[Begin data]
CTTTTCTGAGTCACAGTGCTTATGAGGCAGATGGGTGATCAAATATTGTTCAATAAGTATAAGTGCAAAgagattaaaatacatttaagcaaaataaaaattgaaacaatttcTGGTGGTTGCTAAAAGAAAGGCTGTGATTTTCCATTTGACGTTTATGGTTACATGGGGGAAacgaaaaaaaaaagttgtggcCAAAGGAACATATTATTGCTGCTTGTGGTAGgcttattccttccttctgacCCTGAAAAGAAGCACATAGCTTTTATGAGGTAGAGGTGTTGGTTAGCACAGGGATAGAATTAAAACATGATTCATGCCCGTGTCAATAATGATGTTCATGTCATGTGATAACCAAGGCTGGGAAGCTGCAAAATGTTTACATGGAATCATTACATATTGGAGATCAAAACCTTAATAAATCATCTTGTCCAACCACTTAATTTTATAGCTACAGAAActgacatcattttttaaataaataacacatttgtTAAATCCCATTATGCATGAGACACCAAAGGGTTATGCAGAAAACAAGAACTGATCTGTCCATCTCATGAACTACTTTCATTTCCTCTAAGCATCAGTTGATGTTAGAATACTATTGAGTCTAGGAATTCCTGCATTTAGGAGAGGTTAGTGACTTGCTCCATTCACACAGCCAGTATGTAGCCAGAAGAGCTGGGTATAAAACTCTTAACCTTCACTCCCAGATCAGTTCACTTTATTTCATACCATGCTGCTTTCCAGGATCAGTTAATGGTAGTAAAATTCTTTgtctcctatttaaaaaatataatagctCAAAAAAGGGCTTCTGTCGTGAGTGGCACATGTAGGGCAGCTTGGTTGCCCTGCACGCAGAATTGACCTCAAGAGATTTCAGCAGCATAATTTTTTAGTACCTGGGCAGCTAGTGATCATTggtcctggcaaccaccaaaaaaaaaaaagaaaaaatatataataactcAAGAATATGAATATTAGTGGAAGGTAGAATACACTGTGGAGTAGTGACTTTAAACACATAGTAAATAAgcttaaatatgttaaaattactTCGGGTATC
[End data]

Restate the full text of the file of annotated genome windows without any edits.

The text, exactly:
CTTTTCTGAGTCACAGTGCTTATGAGGCAGATGGGTGATCAAATATTGTTCAATAAGTATAAGTGCAAAgagattaaaatacatttaagcaaaataaaaattgaaacaatttcTGGTGGTTGCTAAAAGAAAGGCTGTGATTTTCCATTTGACGTTTATGGTTACATGGGGGAAacgaaaaaaaaaagttgtggcCAAAGGAACATATTATTGCTGCTTGTGGTAGgcttattccttccttctgacCCTGAAAAGAAGCACATAGCTTTTATGAGGTAGAGGTGTTGGTTAGCACAGGGATAGAATTAAAACATGATTCATGCCCGTGTCAATAATGATGTTCATGTCATGTGATAACCAAGGCTGGGAAGCTGCAAAATGTTTACATGGAATCATTACATATTGGAGATCAAAACCTTAATAAATCATCTTGTCCAACCACTTAATTTTATAGCTACAGAAActgacatcattttttaaataaataacacatttgtTAAATCCCATTATGCATGAGACACCAAAGGGTTATGCAGAAAACAAGAACTGATCTGTCCATCTCATGAACTACTTTCATTTCCTCTAAGCATCAGTTGATGTTAGAATACTATTGAGTCTAGGAATTCCTGCATTTAGGAGAGGTTAGTGACTTGCTCCATTCACACAGCCAGTATGTAGCCAGAAGAGCTGGGTATAAAACTCTTAACCTTCACTCCCAGATCAGTTCACTTTATTTCATACCATGCTGCTTTCCAGGATCAGTTAATGGTAGTAAAATTCTTTgtctcctatttaaaaaatataatagctCAAAAAAGGGCTTCTGTCGTGAGTGGCACATGTAGGGCAGCTTGGTTGCCCTGCACGCAGAATTGACCTCAAGAGATTTCAGCAGCATAATTTTTTAGTACCTGGGCAGCTAGTGATCATTggtcctggcaaccaccaaaaaaaaaaaagaaaaaatatataataactcAAGAATATGAATATTAGTGGAAGGTAGAATACACTGTGGAGTAGTGACTTTAAACACATAGTAAATAAgcttaaatatgttaaaattactTCGGGTATC